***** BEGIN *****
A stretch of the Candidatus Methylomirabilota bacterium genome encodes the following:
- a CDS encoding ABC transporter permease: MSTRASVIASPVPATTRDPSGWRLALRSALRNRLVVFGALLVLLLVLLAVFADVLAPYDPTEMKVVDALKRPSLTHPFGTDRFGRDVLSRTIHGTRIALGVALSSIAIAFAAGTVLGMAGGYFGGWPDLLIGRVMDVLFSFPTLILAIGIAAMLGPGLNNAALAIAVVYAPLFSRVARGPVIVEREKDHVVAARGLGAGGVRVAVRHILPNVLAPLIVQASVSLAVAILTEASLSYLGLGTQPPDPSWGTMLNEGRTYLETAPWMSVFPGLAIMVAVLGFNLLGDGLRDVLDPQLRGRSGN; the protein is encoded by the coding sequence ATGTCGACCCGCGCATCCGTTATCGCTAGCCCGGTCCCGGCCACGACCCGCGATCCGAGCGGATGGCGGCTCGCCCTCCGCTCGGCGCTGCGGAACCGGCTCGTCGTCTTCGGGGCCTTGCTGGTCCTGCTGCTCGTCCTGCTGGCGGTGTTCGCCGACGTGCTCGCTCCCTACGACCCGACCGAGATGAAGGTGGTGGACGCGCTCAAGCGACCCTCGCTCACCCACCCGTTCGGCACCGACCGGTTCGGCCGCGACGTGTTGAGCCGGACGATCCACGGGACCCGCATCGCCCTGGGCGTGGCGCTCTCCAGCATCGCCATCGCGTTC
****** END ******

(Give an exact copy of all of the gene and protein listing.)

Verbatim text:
A stretch of the Candidatus Methylomirabilota bacterium genome encodes the following:
- a CDS encoding ABC transporter permease: MSTRASVIASPVPATTRDPSGWRLALRSALRNRLVVFGALLVLLLVLLAVFADVLAPYDPTEMKVVDALKRPSLTHPFGTDRFGRDVLSRTIHGTRIALGVALSSIAIAFAAGTVLGMAGGYFGGWPDLLIGRVMDVLFSFPTLILAIGIAAMLGPGLNNAALAIAVVYAPLFSRVARGPVIVEREKDHVVAARGLGAGGVRVAVRHILPNVLAPLIVQASVSLAVAILTEASLSYLGLGTQPPDPSWGTMLNEGRTYLETAPWMSVFPGLAIMVAVLGFNLLGDGLRDVLDPQLRGRSGN; the protein is encoded by the coding sequence ATGTCGACCCGCGCATCCGTTATCGCTAGCCCGGTCCCGGCCACGACCCGCGATCCGAGCGGATGGCGGCTCGCCCTCCGCTCGGCGCTGCGGAACCGGCTCGTCGTCTTCGGGGCCTTGCTGGTCCTGCTGCTCGTCCTGCTGGCGGTGTTCGCCGACGTGCTCGCTCCCTACGACCCGACCGAGATGAAGGTGGTGGACGCGCTCAAGCGACCCTCGCTCACCCACCCGTTCGGCACCGACCGGTTCGGCCGCGACGTGTTGAGCCGGACGATCCACGGGACCCGCATCGCCCTGGGCGTGGCGCTCTCCAGCATCGCCATCGCGTTC